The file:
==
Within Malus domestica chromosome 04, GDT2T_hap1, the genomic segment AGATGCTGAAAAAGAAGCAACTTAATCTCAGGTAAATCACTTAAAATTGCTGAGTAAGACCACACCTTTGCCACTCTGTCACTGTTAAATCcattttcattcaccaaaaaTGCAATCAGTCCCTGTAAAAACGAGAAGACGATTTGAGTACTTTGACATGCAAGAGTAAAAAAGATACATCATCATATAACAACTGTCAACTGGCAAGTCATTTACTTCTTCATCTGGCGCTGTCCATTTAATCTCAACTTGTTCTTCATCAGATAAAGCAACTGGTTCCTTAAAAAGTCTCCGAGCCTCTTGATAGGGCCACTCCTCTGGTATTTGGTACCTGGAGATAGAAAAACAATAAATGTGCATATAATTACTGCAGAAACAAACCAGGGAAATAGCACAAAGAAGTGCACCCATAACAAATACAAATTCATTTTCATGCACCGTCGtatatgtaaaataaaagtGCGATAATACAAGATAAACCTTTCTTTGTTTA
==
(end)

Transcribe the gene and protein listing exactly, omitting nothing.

Within Malus domestica chromosome 04, GDT2T_hap1, the genomic segment AGATGCTGAAAAAGAAGCAACTTAATCTCAGGTAAATCACTTAAAATTGCTGAGTAAGACCACACCTTTGCCACTCTGTCACTGTTAAATCcattttcattcaccaaaaaTGCAATCAGTCCCTGTAAAAACGAGAAGACGATTTGAGTACTTTGACATGCAAGAGTAAAAAAGATACATCATCATATAACAACTGTCAACTGGCAAGTCATTTACTTCTTCATCTGGCGCTGTCCATTTAATCTCAACTTGTTCTTCATCAGATAAAGCAACTGGTTCCTTAAAAAGTCTCCGAGCCTCTTGATAGGGCCACTCCTCTGGTATTTGGTACCTGGAGATAGAAAAACAATAAATGTGCATATAATTACTGCAGAAACAAACCAGGGAAATAGCACAAAGAAGTGCACCCATAACAAATACAAATTCATTTTCATGCACCGTCGtatatgtaaaataaaagtGCGATAATACAAGATAAACCTTTCTTTGTTTA